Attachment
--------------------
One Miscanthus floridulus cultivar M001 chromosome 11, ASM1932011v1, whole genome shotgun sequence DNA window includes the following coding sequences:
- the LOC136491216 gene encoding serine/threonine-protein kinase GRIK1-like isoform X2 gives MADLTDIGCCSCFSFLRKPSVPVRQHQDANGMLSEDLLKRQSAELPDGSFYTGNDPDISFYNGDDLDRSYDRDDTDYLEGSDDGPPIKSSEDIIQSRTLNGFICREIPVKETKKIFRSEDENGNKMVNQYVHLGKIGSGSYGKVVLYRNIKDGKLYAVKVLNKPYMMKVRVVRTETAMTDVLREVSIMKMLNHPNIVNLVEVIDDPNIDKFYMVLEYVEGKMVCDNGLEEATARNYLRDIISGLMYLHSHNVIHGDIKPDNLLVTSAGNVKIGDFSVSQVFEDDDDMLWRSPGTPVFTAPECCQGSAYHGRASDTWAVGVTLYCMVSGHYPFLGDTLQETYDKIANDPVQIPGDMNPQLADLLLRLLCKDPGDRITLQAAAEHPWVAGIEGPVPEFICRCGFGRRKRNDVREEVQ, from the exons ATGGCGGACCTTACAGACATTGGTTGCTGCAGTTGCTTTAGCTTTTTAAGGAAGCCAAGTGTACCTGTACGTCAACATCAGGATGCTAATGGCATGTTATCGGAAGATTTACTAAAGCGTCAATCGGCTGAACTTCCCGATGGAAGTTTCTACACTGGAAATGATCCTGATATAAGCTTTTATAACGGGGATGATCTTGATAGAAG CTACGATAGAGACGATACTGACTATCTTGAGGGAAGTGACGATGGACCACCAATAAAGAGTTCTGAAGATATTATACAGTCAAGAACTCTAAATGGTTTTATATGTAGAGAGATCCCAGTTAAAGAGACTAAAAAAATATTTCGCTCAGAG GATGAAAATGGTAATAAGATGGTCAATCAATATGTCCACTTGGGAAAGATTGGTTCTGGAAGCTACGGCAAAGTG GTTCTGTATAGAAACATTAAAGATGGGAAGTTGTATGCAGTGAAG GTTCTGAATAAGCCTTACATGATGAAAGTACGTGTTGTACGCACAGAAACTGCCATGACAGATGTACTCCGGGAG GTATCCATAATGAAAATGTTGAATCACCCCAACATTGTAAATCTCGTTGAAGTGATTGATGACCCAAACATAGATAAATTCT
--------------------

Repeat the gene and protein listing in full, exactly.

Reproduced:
One Miscanthus floridulus cultivar M001 chromosome 11, ASM1932011v1, whole genome shotgun sequence DNA window includes the following coding sequences:
- the LOC136491216 gene encoding serine/threonine-protein kinase GRIK1-like isoform X2 gives MADLTDIGCCSCFSFLRKPSVPVRQHQDANGMLSEDLLKRQSAELPDGSFYTGNDPDISFYNGDDLDRSYDRDDTDYLEGSDDGPPIKSSEDIIQSRTLNGFICREIPVKETKKIFRSEDENGNKMVNQYVHLGKIGSGSYGKVVLYRNIKDGKLYAVKVLNKPYMMKVRVVRTETAMTDVLREVSIMKMLNHPNIVNLVEVIDDPNIDKFYMVLEYVEGKMVCDNGLEEATARNYLRDIISGLMYLHSHNVIHGDIKPDNLLVTSAGNVKIGDFSVSQVFEDDDDMLWRSPGTPVFTAPECCQGSAYHGRASDTWAVGVTLYCMVSGHYPFLGDTLQETYDKIANDPVQIPGDMNPQLADLLLRLLCKDPGDRITLQAAAEHPWVAGIEGPVPEFICRCGFGRRKRNDVREEVQ, from the exons ATGGCGGACCTTACAGACATTGGTTGCTGCAGTTGCTTTAGCTTTTTAAGGAAGCCAAGTGTACCTGTACGTCAACATCAGGATGCTAATGGCATGTTATCGGAAGATTTACTAAAGCGTCAATCGGCTGAACTTCCCGATGGAAGTTTCTACACTGGAAATGATCCTGATATAAGCTTTTATAACGGGGATGATCTTGATAGAAG CTACGATAGAGACGATACTGACTATCTTGAGGGAAGTGACGATGGACCACCAATAAAGAGTTCTGAAGATATTATACAGTCAAGAACTCTAAATGGTTTTATATGTAGAGAGATCCCAGTTAAAGAGACTAAAAAAATATTTCGCTCAGAG GATGAAAATGGTAATAAGATGGTCAATCAATATGTCCACTTGGGAAAGATTGGTTCTGGAAGCTACGGCAAAGTG GTTCTGTATAGAAACATTAAAGATGGGAAGTTGTATGCAGTGAAG GTTCTGAATAAGCCTTACATGATGAAAGTACGTGTTGTACGCACAGAAACTGCCATGACAGATGTACTCCGGGAG GTATCCATAATGAAAATGTTGAATCACCCCAACATTGTAAATCTCGTTGAAGTGATTGATGACCCAAACATAGATAAATTCT